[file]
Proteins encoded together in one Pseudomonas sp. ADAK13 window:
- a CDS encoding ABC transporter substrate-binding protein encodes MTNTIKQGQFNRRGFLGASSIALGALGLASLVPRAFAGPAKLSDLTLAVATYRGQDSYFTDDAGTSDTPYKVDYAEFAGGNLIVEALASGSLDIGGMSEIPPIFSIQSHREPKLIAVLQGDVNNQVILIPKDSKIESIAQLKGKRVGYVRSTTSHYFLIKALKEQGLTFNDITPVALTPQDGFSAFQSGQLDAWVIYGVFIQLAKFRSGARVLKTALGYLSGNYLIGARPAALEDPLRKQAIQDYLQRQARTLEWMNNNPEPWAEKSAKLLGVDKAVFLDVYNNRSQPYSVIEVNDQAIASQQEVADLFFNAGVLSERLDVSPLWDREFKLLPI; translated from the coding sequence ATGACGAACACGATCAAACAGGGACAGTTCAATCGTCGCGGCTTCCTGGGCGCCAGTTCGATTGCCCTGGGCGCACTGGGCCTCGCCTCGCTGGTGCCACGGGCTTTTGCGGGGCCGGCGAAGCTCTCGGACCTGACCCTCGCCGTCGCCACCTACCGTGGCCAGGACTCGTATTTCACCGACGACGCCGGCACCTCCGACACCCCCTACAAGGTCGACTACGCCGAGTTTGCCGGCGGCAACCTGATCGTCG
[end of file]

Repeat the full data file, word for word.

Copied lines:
Proteins encoded together in one Pseudomonas sp. ADAK13 window:
- a CDS encoding ABC transporter substrate-binding protein encodes MTNTIKQGQFNRRGFLGASSIALGALGLASLVPRAFAGPAKLSDLTLAVATYRGQDSYFTDDAGTSDTPYKVDYAEFAGGNLIVEALASGSLDIGGMSEIPPIFSIQSHREPKLIAVLQGDVNNQVILIPKDSKIESIAQLKGKRVGYVRSTTSHYFLIKALKEQGLTFNDITPVALTPQDGFSAFQSGQLDAWVIYGVFIQLAKFRSGARVLKTALGYLSGNYLIGARPAALEDPLRKQAIQDYLQRQARTLEWMNNNPEPWAEKSAKLLGVDKAVFLDVYNNRSQPYSVIEVNDQAIASQQEVADLFFNAGVLSERLDVSPLWDREFKLLPI; translated from the coding sequence ATGACGAACACGATCAAACAGGGACAGTTCAATCGTCGCGGCTTCCTGGGCGCCAGTTCGATTGCCCTGGGCGCACTGGGCCTCGCCTCGCTGGTGCCACGGGCTTTTGCGGGGCCGGCGAAGCTCTCGGACCTGACCCTCGCCGTCGCCACCTACCGTGGCCAGGACTCGTATTTCACCGACGACGCCGGCACCTCCGACACCCCCTACAAGGTCGACTACGCCGAGTTTGCCGGCGGCAACCTGATCGTCG